Had you bought the All Ordinaries (say using an ETF or a balanced portfolio of shares) around the 4950 and ridden the market to 5350 you'd be staring down the barrel of an 8 per cent return.  That's probably better than you did all last year and it all happened in two weeks.  The point I'm trying to make is that if you lock in your profits several times a year with a basic understanding of the market, you can improve your chances of investment success.

You will also need a basic understanding of value on both individual stocks and the market as a whole.  The market appears expensive at 5,950 and cheap at 4,950 with fair value rated around the 5400 to 5600 region on the All ords.  Remember, as Warren Buffett says Mr Market can be highly emotional and whilst the daily business news can fluctuate from optimism to pessimism on a flash release of a single piece of economic data, the stocks that we are trading are in fact real businesses with real customers, staff, products, services, income, expenses and profits.  Some insights into their operations and thus valuations is essential if you plan on a successful retirement using your SMSF. 

Of course, transaction costs need to be factored in.  You may have brokerage, capital gains tax or advice fees to pay but never be afraid to make a profit and you'll never go bust! If you're lucky enough to be in pension mode, there is no capital gains tax no matter if you're in transition to retirement mode or account based pension mode.  Your ability to trade successfully virtually cost fee is significantly greater.

Ramsay is #1 stock pick.
Ramsay is #1 stock pick. Bloomberg

So lets consider the macro environment. Interest rates are going up in the US and markets are cautious.  Our dollar may be under pressure as a result of rising US rates and unemployment in the US remains low and business conditions strong.  China is still growing but they are not booming and therefore our resources are may remain under pressure, and this too is a contributor to a lower dollar.  Oil prices too remain subdued sitting at multi-year lows so the cost of business for many US companies remains cheap and the consumers will have more money in their pockets unless OPEC gets their act together and curbs supply. 

Whilst global growth rates remain subdued and the outlook for the share market is forecast to run at parallels, the share market will be a stock pickers market in 2016.  Banks still need to raise capital so it may be worth taking up potential further offers as interest rates are low and housing remains strong.  Banks have an uncanny reputation to hang onto their profits despite short term regulatory headwinds. Health care has been a bellweather for growth but an impending government review on bulk billing has rained on the likes of Primary and Sonic but keep an eye on value in this sector.  Ramsay (no. 1) remains a key holding for me and I've been topping up on the dips.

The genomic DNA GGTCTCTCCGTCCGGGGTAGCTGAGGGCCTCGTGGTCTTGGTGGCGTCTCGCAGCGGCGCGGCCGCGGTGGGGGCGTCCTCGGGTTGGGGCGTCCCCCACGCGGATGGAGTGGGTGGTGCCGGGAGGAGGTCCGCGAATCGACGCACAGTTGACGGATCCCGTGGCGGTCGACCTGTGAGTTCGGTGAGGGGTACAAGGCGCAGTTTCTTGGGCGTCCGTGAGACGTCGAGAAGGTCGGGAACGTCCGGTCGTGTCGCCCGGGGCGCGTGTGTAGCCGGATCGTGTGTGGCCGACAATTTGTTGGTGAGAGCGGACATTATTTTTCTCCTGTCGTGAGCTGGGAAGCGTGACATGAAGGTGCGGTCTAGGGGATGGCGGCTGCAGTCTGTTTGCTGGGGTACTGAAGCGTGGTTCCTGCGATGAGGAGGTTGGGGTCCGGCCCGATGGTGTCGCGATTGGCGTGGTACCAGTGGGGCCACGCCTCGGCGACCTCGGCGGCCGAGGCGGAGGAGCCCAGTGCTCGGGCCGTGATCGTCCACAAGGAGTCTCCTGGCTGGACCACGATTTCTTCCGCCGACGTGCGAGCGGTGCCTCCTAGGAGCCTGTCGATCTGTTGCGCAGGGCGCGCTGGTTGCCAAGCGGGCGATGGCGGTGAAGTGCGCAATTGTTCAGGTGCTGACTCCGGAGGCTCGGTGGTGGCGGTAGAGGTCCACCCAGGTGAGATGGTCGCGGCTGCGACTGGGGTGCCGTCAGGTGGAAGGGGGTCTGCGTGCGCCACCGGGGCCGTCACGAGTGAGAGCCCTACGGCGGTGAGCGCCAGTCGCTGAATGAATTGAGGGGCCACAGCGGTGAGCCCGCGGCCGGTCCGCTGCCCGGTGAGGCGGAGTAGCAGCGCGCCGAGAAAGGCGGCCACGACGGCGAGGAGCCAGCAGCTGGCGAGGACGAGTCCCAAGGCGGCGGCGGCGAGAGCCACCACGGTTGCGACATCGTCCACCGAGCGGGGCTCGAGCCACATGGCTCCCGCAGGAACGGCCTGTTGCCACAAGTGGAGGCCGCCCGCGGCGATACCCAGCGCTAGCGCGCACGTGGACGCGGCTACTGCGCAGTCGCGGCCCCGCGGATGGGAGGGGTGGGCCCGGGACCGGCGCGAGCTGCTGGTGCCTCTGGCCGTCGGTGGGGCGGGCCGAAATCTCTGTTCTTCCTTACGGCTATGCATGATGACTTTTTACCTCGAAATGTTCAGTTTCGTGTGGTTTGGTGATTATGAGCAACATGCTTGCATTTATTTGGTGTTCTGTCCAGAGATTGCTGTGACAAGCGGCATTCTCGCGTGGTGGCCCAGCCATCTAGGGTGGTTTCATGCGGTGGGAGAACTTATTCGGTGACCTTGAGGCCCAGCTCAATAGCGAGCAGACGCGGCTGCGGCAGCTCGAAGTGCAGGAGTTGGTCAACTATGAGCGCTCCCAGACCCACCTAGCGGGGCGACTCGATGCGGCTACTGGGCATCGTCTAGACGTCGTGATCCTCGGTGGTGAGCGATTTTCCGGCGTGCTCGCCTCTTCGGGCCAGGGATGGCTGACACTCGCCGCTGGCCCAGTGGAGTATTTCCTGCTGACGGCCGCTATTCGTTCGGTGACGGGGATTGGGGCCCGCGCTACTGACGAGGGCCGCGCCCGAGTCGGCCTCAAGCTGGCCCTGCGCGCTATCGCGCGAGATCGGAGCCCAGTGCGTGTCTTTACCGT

Consumer goods and services have been strong in our low interest rate environment and I'd urge some caution in the face of the Dick Smith failure but some common sense can be applied here.  Interest rates are low, unemployment is low and house prices have been moving north (in most populous states) so consumers are active.  Just watch for the switch in rates bias that can rain on this parade (possibly end of 2016) but there's little sign of that yet (read the free downloadable Westpac weekly economic report from their website). Every builder, architect and renovation related business I know is absolutely flat out and that should flow through to building and renovation-related businesses such as JB Hi Fi, Breville, Kresta, James Hardie and GWA.  So too AP Eagers may work as a holding as more people upgrade the family sled and motor vehicle sales touch records.  A word of caution though, these stocks can be fickle, must be watched very closely and are not in my top 10 despite strong results.

I'll be watching less of the old stalwarts (although I like the first three) such as CBA (no. 2), NAB (no. 3), Telstra (no. 4), Woolworths and Wesfarmers and more of other large cap stocks in the form of Seek (no. 5), Crown (no. 6) and REA Group (no. 7).  Woolworths is a sell in my books. Never lose sight of dividends and the banks again remain strong contenders for income and CBA is my favourite and Macquarie (no. 8) appears a reasonable prospect to me with the possibility of greater corporate activity and their expansion of recurring revenue streams, as does Challenger (No. 9).  Just be cautious of dividend traps such as BHP (no. 10) although it has looks like good value at the moment and we'll be watching their results very closely this year as it remains in portfolios coupled with Woodside as the only resources contenders for our very conservative clients.

All in all, 2016 may be a subdued year overall but like always opportunity will abound and your results will simply be a function of how you capitalise on the potentially fleeting moment of portfolio profit.  Some logical application of basic economics, consumer behaviour and market and company valuations can have a significant impact on your superannuation balance. Your retirement depends upon it.


Contact Clarke McEwan